7. After accepting the new role of "Commissioner of Chicago Youth Sports," former U.S. Secretary of Education Arne Duncan is greeted with great enthusiasm before running into trouble. When he is told about new research on the benefits of data-driven shot selection in basketball, he mandates that all city teams take a specified share of shots from analyst-determined "sweet spots" just outside the three-point arc. He requires that all teams file weekly shot tracking sheets to document compliance, triggering a fierce backlash. A Chicago Tribune columnist asks, "I know the guy means well, but what the hell is he thinking?" Duncan responds, "These kids only get one shot to play youth sports and they deserve a chance to play the game right." Duncan's deputy tells The Washington Post's Lyndsey Layton, "He's just really passionate about the game."
8. The new president of my alma mater, Brandeis University, announces that the title of "president" will be retired from use. His strongly worded letter observes that several former U.S. presidents were slave owners and that the title "carries ineradicable connotations of a colonialist hierarchical paradigm." Pledging to be more proactive going forward, he also announces a new collaboration with North Korea's renowned re-education experts on a program of mandatory "goodthink" training for faculty, staff, and students—and any passerby who regularly frequent the campus. Brandeis's BlackLivesMatter chapter immediately denounces these "tepid half-measures" and calls for his ouster.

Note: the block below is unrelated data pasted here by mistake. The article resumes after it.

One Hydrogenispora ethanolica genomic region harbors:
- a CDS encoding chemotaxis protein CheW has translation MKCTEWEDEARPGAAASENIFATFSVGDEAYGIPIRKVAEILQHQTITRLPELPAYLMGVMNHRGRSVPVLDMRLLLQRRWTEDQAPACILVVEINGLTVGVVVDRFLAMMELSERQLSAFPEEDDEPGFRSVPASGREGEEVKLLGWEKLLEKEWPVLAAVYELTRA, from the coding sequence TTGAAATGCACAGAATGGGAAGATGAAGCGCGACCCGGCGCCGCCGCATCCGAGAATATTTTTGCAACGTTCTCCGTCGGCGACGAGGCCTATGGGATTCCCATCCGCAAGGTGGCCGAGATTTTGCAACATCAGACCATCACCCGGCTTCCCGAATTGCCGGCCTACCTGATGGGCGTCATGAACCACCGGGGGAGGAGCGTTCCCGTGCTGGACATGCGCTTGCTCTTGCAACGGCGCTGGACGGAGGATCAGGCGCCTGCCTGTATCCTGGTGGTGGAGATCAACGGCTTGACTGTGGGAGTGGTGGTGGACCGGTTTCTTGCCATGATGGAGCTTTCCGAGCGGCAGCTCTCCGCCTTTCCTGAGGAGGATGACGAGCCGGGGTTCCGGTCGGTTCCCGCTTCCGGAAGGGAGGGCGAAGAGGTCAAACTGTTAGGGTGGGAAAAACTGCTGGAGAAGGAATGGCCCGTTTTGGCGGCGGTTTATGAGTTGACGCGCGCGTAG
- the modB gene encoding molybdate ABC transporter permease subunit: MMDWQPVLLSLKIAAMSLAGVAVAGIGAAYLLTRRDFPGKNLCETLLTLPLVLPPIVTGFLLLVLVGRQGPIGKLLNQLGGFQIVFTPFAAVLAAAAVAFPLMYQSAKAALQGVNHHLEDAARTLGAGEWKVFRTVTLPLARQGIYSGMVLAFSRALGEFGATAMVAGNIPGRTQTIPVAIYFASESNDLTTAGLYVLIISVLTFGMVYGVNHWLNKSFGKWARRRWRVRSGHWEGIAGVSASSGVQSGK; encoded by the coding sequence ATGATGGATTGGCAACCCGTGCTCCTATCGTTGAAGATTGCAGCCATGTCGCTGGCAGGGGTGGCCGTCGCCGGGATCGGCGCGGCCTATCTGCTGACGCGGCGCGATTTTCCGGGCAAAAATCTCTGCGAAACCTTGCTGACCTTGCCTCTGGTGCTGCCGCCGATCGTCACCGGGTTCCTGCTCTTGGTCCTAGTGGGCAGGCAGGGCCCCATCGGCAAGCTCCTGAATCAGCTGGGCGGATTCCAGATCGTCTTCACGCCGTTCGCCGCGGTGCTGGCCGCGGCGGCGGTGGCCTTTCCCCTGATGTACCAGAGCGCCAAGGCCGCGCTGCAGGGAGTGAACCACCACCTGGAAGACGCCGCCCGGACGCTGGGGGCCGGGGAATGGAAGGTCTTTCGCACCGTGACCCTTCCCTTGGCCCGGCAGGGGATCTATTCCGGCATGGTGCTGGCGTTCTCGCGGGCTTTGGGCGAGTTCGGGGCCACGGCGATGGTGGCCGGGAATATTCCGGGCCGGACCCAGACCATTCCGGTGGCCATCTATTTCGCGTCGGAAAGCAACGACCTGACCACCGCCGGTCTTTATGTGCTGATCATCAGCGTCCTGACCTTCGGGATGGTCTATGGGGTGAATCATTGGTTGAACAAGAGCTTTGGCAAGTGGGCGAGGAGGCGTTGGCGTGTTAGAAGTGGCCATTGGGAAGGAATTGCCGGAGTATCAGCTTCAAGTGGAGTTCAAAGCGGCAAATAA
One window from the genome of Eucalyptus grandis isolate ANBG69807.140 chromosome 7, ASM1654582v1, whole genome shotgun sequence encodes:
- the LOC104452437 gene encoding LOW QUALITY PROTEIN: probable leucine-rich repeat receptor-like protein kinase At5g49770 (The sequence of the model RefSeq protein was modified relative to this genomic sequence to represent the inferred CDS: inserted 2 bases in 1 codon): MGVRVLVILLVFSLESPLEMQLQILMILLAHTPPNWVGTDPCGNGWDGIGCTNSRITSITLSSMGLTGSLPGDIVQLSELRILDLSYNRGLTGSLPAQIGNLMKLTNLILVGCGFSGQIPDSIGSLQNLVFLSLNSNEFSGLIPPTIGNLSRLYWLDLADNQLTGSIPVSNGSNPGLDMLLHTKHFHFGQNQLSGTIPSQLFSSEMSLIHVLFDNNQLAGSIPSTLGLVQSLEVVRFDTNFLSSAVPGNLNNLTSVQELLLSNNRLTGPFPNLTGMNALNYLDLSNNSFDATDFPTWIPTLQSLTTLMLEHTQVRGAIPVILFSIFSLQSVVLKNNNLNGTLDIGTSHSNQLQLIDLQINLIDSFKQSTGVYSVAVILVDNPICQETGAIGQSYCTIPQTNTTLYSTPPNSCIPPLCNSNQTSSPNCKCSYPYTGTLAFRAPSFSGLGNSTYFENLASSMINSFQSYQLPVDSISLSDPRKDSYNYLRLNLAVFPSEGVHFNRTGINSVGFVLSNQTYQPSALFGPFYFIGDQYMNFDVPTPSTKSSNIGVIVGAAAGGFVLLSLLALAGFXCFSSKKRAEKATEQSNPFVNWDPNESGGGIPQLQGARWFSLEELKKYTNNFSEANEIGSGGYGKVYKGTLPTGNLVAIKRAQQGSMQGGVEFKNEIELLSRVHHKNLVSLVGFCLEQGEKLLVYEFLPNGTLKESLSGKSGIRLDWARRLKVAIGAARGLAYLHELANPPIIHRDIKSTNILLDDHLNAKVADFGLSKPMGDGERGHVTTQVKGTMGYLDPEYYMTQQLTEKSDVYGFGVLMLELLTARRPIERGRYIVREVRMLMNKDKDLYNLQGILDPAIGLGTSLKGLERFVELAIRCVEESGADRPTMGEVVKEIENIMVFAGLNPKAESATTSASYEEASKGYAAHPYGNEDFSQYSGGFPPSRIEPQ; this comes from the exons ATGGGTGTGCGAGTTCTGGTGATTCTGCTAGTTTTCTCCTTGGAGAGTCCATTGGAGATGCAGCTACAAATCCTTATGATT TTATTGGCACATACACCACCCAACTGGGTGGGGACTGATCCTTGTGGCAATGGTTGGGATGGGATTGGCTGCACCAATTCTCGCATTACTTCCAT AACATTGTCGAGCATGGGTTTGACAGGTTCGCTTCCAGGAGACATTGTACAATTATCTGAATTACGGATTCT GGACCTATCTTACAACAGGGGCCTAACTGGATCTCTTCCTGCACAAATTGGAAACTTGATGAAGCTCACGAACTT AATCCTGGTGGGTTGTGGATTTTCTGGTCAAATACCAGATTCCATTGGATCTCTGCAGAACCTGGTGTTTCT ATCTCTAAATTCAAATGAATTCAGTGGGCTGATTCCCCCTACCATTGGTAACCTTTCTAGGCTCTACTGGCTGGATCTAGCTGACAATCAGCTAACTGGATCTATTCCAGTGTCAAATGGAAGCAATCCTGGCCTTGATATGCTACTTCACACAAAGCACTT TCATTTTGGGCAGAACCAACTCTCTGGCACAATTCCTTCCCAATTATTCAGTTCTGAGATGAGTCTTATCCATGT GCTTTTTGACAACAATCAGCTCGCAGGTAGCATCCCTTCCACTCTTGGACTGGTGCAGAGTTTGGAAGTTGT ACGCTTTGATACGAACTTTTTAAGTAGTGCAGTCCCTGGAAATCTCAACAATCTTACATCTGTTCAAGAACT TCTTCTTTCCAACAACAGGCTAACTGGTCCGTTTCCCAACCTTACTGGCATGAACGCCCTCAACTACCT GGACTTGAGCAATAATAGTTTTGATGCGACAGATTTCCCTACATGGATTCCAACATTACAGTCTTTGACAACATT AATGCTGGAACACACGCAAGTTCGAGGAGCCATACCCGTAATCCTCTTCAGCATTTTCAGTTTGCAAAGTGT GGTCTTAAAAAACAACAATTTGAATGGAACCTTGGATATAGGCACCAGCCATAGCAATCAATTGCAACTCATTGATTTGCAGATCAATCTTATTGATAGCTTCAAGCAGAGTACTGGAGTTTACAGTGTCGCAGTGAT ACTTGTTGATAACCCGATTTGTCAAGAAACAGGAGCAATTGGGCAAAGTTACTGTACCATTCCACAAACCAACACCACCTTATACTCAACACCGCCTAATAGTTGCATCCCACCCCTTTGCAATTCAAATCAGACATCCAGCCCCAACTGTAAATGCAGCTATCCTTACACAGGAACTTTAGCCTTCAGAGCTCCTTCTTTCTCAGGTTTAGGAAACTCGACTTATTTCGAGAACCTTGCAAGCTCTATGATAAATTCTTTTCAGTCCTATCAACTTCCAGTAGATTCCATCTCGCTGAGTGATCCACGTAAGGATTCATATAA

9. A pre-K advocacy group releases a series of surveys showing most Americans think young children should be fed, housed, loved, and educated. The surveys include questions like, "Do you think little kids should learn to read?" (89 percent of respondents say "yes"). While the results do surprisingly little to change public policy, the work helps pollsters cover their children's exorbitant preschool tuitions ... and afford some really nice vacation homes. One veteran researcher observes that this kind of pay-for-findings polling may be a little distasteful, but notes, "You need to keep in mind that some of these vacation homes are really, really nice."
10. Not content with current loan forgiveness proposals, Senator Elizabeth Warren introduces new legislation calling for lousy colleges to pay reparations to former students. This turns out to pose a real conundrum at Ivy League schools, where students learn little but still wind up with prestigious jobs in government or finance. The befuddled president of Columbia is moved to ask at a Senate hearing, "So, would we be expected to pay our students or not?"